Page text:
In response, the article calls for approaches that are "more subtle" than simply loading up on more and more renewable energy projects. And it is the public subsidies that are the cause of much of the trouble – a too rapid shift from known technologies to relatively unknown technologies. Although the market for nuclear energy has its own problems, its price per megawatt hour is continually being undercut either by subsidies or the failure to incorporate the full costs of an energy into the price (i.e., a carbon tax). Both forms of support distort the markets for specific energy sources:
 
"Nuclear generators' troubles highlight the unintended consequences of brute force policies to push more and more renewable energy onto the grid. These policies do more than endanger the nuclear industry. They could set back the entire effort against climate change."

California is offered as a case-in-point:
 
"As more and more solar capacity is fed onto the grid, it will displace alternatives. An extra watt from the sun costs nothing. But the sun doesn't shine equally at all times. Around noon, when it is blazing, there will be little need for energy from nuclear reactors, or even from gas or coal. At 7 p.m., when people get home from work and turn on their appliances, the sun will no longer be so hot. Ramping up alternative sources then will be indispensable. The problem is that nuclear reactors, and even gas- and coal-fired generators, can't switch themselves on and off on a dime. So what happens is that around the middle of the day those generators have to pay the grid to take their power. Unsurprisingly, this erodes nukes' profitability. It might even nudge them out of the system altogether."
 
Ultimately, the very real cost of integrating renewable energy sources into our utilities system has yet to be adequately accounted for:
 
"In Germany, where renewables have mostly replaced nuclear power, carbon emissions are rising, even as Germans pay the most expensive electricity rates in Europe. In South Australia, the all-wind strategy is taking its toll. And in California, the costs of renewables are also apparent."
 
At a minimum, it is worth making sure we know what we are getting with renewables before we shut-down the known problems of nuclear energy altogether:
 
"Displacing nuclear energy clearly makes the battle against climate change more difficult. But that is not what is most worrying. What if the world eventually discovers that renewables can't do the job alone?"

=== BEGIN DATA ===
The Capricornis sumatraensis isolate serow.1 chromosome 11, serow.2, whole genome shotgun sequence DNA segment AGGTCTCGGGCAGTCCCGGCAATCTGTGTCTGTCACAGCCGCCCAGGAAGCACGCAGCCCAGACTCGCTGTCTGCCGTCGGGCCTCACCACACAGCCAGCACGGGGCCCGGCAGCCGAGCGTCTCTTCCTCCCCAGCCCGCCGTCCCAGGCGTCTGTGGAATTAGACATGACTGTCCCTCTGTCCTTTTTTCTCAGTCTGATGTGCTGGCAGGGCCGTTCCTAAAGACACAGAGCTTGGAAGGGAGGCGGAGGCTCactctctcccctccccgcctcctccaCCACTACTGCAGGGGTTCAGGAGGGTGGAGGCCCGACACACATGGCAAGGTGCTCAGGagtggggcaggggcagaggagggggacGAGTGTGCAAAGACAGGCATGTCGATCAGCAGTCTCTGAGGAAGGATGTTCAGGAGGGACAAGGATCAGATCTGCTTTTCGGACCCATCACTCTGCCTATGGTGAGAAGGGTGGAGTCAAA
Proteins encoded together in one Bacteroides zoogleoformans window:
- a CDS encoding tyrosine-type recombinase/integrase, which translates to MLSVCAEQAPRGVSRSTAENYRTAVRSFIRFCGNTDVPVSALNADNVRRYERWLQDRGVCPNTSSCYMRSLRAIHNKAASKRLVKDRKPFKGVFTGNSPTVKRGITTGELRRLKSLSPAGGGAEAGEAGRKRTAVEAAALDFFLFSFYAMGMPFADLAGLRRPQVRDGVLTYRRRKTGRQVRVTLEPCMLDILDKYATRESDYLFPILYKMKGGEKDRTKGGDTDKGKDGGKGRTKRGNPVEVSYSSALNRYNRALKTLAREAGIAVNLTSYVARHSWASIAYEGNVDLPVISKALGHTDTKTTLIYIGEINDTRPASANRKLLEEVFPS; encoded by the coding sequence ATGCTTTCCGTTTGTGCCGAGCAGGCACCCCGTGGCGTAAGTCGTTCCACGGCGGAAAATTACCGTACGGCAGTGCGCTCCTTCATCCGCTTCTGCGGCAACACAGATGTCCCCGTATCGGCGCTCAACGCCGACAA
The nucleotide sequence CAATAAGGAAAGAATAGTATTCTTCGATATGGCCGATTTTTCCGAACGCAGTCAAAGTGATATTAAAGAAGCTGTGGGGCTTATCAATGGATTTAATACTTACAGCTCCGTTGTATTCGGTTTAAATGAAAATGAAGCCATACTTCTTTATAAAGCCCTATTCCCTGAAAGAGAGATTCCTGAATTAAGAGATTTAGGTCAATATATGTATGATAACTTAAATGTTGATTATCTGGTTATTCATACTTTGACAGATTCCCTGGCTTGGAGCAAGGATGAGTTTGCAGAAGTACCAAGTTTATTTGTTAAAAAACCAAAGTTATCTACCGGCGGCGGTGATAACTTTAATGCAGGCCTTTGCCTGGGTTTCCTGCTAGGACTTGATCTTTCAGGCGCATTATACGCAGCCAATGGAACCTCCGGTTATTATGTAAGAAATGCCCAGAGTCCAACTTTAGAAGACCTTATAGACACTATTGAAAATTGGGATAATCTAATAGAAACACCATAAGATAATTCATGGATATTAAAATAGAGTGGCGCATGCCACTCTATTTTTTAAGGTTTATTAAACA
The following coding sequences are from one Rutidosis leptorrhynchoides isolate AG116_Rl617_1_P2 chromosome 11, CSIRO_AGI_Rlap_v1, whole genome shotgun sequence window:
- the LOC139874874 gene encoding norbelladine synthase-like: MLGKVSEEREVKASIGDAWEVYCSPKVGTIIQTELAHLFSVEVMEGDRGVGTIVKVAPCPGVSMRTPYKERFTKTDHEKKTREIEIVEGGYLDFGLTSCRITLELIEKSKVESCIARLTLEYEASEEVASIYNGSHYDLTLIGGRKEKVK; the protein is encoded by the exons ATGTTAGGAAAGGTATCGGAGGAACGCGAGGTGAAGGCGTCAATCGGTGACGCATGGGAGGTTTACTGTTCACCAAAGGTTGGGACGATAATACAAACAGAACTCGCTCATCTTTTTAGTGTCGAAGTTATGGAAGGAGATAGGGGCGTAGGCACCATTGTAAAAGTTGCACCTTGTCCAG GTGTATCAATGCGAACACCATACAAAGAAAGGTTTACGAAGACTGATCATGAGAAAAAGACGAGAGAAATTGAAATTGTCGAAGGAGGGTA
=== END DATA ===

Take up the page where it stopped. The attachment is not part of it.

Once we get rid of the nuclear energy industry, we will not have the time or resources to bring it back.
 
Take care
David
 
 
Instructor Teaching and Student Study Site: https://study.sagepub.com/chandler4e
Strategic CSR Simulation: http://www.strategiccsrsim.com/
The library of CSR Newsletters are archived at: https://strategiccsr-sage.blogspot.com/


Embrace of Renewables Has a Hidden Cost
By Eduardo Porter
July 20, 2016
The New York Times
Late Edition – Final
B1
 

Wednesday, March 15, 2017

Strategic CSR - Perfume

The article in the url below suggests that synthetic alternatives can sometimes be more sustainable than natural products. In particular, the article focuses on the production of perfume. It makes the point that, while consumers often want 'natural' fragrances that are organic and fair trade, synthetic perfumes are significantly better for the planet:
 
"The trend toward a minimalist aesthetic in fragrance can however be more harmful than it appears, particularly when it comes to flowers. The struggle major companies face is how to sustainably produce what is inherently an unsustainable product, especially as consumers demand more and more raw materials."
 
Flowers, in particular, are a challenging product to grow for harvest:
 
"'Flowers are very resource-intensive with low yield,' explains Torsten Kulke, senior vice president of global innovation & regulatory fragrances at Symrise … . Some 500kg (1,102lbs) of a flower, he noted, usually only yields 50 grams (1.1lbs) of essence. 'Why do you want to waste hectares and hectares of productive land?'"
 
In response, companies like Symrise ("one of the 'big eight' global fragrance companies that provide the bulk of the formulas for the fine fragrance market") are working hard to deliver products to a new generation of customers who seek natural, authentic, and sustainable:
 
"In a coastal jungle in northern Madagascar, biologist Fanny Rakotoarivelo places a plastic bubble over a branch of papaya flowers. Inside, air currents run through the flowers, sucking out essential oils. The scented air that remains is funneled into another bag, which Rakotoarivelo places inside a metal briefcase. It will be flown and delivered to the German headquarters of Symrise, the second largest flavors and fragrances company in the world, where scientists will attempt to recreate the scent."
 
Another of the "big eight," IFF has also pivoted to respond to the shifting demands of consumers:
 
"IFF announced its Natural Ethics program in 2013 for its vanilla grown in the Sava region, which includes development of more biosynthetic vanilla. Firmenich works with a local partner in Madagascar that helped 1,300 farming families to achieve Rainforest Alliance certification."